What I learned lately is that when people complain about certain tactics they lose to, I theorize that it is their implicit way of asking for help on improving their game. I used to find myself complaining about people using certain tactics and calling it cheap, and unless they do something that literally breaks the game coding that you can’t counteract it, chances are that you can poke holes in people’s seemingly impenetrable strategies.

Say-NO-to-SPAM-325x321.pngSo there I was saying “all this guy does is the SAME move,” to which us gamers refer to as “spamming.” Spamming is easy to counteract when you get a sense of your opponent’s patterns and the rate they spam a certain move, and if you’re aware of it all, it becomes extremely easy on learning how to not get caught by it.

In Brawlhalla, someone I faced complained about my character choice and how cheap her moveset was, but instead of doing the typically douchey thing as to tell him that he sucks and that he’s a n00b who should go cry to his mommy–I gave him pointers.

I like to give compassion to those who complain about losing rather than add salt to their wounds since I’ve been trying to be a better person lately. I actually gave him specific tactics on how to counteract some of the easily punishable moves and strategies I was employing and it disarmed him from wanting to shit talk to me.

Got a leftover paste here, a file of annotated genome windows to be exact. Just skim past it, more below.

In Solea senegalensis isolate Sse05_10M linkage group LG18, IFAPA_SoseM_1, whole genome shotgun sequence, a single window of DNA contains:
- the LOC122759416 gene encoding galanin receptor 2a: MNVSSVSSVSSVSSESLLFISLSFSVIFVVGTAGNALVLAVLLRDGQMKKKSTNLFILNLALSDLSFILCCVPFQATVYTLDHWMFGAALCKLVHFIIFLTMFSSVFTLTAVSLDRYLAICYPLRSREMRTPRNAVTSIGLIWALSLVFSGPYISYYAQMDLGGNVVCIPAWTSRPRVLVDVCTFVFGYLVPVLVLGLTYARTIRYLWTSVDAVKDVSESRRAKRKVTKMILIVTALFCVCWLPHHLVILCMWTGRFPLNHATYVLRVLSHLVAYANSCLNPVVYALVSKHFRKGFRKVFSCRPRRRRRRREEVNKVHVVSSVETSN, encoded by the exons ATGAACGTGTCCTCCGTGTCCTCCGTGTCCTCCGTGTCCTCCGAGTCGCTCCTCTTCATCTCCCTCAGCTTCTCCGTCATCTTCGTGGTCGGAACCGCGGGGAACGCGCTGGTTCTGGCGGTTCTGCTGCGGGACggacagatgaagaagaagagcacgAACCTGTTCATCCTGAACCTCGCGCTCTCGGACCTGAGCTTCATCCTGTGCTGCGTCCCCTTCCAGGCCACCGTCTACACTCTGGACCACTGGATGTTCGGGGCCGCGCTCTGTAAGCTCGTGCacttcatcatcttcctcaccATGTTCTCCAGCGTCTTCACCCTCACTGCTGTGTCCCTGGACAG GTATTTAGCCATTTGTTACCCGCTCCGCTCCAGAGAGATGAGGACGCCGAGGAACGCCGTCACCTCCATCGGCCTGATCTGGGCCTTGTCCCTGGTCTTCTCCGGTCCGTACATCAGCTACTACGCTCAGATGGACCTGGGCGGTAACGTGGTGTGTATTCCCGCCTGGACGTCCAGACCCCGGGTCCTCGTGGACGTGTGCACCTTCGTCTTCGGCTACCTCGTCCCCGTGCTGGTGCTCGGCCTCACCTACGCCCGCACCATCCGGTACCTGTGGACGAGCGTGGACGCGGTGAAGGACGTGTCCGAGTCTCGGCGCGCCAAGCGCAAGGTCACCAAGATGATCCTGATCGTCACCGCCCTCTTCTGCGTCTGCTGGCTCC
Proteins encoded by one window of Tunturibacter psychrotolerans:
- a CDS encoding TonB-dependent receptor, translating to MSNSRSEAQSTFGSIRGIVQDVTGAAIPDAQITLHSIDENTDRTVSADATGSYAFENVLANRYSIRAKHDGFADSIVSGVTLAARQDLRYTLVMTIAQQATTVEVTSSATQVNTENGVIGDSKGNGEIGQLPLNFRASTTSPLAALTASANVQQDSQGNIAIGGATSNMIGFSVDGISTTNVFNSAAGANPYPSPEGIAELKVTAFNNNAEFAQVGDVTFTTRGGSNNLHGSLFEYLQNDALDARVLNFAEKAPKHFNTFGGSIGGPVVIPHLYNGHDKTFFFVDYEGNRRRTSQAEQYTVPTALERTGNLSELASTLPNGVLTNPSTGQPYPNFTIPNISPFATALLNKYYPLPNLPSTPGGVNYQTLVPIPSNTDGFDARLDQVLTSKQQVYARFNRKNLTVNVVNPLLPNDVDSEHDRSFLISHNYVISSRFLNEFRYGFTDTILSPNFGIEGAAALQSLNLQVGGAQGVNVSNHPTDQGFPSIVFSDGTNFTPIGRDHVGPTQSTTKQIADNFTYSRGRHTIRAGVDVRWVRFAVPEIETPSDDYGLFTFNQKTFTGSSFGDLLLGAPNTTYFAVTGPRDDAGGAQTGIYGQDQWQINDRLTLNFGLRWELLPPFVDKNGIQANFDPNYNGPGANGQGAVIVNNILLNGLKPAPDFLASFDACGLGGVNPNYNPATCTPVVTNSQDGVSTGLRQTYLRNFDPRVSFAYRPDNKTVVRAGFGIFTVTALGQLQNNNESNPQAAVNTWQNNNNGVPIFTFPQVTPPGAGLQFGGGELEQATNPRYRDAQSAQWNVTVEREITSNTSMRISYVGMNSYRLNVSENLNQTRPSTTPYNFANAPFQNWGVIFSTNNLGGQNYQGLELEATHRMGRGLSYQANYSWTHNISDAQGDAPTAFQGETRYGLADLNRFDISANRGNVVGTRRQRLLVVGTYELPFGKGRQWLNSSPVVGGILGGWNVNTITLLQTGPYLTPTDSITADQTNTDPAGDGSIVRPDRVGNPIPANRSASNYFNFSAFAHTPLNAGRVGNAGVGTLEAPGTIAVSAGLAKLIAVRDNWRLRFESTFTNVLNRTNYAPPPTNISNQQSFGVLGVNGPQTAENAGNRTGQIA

Likewise when I get my ass handed to me in a game, I try my best to approach the loss with some humility. I’m starting to guage when someone is really good at the game or when they’re aggressive at it because they have a chip on their shoulder. If it’s the former, I will humbly ask what I can do to improve. They’re better than me, and if they beat me, they must have an upper hand in knowing the game so I ask what I can do better.